Childrens Books

A Christmas Countdown with Ruth J. Morehead's Holly Babes (A by Chunky Tales, Ruth J. Morehead

By Chunky Tales, Ruth J. Morehead

RETIRED - A Christmas Countdown with Ruth J. Morehead's Holly Babes, 1991 [A Chunky Board booklet] Has turn into A hugely Collectible kids Christmas booklet, because it Is Out-Of-Print. "10 coloured balls, nine snowflakes, eight little birds, 7 vivid stars, 6 teddy bears, five little lambs, four golden balls, three kitty cats, 2 rocking horses, 1 Christmas tree ..." lovable illustrations, with nice rhythm and rhyme.

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Additional resources for A Christmas Countdown with Ruth J. Morehead's Holly Babes (A Chunky Book(R))

Sample text

Make sure that the hook has a washer or other element that keeps the hook from coming out. Then tie strong string to the hook on the elevator. Children can hang their elevators from the edge of a table, holding the other end of the string. Starting with the elevator on the floor, have students slowly lift the elevator off the floor, stopping at “floors” along the way. ” For younger children: Invite younger children to pretend with elevators: push the button, wait for the elevator, step on, watch for their floor, stop for other passengers, and so on.

Tell children that z is for zipper! Ask children to think of all the things that have zippers, such as pants, shirts, jackets, purses, gym bags, pencil cases, and so on. Write children’s responses on the board. Then divide the class into pairs and challenge them to count all the zippers they can find in the room. Extension: Challenge children to count all the zippers at home. With the help of family members, have them write down all the zippers they find. On a sheet of paper, family members can create two columns, one for the item name, and one for the amount of zippers.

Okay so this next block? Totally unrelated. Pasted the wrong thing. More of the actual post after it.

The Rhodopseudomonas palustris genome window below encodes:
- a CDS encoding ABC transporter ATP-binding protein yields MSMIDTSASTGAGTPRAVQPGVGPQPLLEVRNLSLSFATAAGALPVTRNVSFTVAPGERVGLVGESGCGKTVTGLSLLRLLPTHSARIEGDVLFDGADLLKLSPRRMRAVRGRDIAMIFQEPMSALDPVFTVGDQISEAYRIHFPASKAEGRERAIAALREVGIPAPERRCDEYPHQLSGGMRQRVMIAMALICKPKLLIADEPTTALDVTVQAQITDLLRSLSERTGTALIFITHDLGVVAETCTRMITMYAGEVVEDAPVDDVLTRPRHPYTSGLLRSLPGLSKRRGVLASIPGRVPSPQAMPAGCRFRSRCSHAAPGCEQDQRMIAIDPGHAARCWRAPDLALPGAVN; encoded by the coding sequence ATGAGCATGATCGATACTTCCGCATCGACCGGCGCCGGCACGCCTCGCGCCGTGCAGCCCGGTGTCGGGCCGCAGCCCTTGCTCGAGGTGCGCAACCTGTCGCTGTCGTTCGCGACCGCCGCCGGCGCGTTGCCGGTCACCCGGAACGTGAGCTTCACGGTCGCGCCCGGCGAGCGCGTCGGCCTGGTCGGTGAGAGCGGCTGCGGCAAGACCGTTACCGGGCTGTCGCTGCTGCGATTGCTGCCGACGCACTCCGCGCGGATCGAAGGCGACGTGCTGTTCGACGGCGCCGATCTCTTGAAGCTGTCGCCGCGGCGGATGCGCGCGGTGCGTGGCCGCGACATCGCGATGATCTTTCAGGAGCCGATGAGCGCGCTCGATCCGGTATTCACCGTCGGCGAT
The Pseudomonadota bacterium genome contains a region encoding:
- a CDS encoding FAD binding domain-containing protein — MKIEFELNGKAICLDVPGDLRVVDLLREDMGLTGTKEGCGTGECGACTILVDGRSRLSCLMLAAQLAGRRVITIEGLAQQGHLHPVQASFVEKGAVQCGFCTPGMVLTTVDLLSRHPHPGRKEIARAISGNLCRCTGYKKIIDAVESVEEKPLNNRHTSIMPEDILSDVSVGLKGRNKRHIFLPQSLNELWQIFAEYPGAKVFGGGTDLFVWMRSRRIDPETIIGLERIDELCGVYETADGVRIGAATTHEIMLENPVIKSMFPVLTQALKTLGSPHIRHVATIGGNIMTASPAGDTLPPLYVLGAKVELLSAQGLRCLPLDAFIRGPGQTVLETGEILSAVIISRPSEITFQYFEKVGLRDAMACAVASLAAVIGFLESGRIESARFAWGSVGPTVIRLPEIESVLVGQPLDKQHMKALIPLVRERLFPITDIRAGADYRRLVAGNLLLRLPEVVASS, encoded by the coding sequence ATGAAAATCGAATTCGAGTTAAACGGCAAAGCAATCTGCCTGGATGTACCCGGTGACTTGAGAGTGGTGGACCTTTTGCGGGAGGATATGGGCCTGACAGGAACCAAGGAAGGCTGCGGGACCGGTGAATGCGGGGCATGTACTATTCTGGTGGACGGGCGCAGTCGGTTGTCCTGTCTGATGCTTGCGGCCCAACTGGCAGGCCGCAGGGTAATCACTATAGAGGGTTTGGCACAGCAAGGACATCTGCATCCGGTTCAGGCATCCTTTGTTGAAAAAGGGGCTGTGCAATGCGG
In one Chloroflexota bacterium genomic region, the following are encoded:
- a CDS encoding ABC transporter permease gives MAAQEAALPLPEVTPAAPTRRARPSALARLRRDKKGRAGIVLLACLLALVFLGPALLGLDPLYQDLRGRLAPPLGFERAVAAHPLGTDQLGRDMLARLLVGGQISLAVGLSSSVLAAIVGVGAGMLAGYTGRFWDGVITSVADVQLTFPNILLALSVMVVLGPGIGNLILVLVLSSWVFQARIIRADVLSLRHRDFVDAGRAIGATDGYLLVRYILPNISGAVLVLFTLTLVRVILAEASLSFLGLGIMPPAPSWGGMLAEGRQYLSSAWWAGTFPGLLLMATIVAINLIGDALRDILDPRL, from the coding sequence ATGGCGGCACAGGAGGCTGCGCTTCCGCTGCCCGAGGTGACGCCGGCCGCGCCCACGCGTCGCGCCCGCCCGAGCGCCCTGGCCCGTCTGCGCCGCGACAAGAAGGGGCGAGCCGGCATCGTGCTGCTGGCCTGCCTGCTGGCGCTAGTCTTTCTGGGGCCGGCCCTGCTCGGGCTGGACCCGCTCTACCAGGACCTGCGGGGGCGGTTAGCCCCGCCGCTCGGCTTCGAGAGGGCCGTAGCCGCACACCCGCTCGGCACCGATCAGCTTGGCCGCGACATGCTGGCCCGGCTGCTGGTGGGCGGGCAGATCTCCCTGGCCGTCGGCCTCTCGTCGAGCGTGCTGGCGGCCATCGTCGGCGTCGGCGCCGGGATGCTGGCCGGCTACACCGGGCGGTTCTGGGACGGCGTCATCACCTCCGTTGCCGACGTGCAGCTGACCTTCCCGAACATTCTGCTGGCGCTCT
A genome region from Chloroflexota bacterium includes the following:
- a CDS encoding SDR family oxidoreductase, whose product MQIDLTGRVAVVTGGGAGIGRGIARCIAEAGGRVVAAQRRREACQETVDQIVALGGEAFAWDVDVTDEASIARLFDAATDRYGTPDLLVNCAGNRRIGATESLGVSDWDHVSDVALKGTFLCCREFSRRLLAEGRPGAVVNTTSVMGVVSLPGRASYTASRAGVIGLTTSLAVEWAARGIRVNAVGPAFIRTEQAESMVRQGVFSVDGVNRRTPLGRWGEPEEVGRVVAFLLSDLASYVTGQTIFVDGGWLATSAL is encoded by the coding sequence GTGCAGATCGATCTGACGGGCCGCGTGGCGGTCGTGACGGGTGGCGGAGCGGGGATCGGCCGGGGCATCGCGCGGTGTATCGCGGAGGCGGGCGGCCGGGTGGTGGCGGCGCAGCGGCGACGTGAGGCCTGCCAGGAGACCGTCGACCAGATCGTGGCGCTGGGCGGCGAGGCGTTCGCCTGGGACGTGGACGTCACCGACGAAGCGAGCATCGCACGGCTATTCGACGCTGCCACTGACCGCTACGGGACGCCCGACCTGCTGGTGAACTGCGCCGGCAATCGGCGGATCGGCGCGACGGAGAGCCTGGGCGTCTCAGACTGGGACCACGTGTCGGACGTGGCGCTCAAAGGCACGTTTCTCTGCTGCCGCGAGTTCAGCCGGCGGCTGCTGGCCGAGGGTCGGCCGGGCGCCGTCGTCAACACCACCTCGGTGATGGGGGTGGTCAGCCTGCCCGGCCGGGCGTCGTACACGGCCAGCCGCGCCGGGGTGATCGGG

For example: “I’m thinking of an animal that starts with the letter h. ” (hippo) “I’m thinking of a color that begins with the letter r. ” (red) “I’m thinking of a bird that begins with the letter c. ” (cardinal) Children can then come up with their own riddles and see if you and the rest of the class can guess. Challenge children to play this game with their families, as well. Note: Be sure to emphasize the first letter sound of each word as children try to guess what word you are thinking of.

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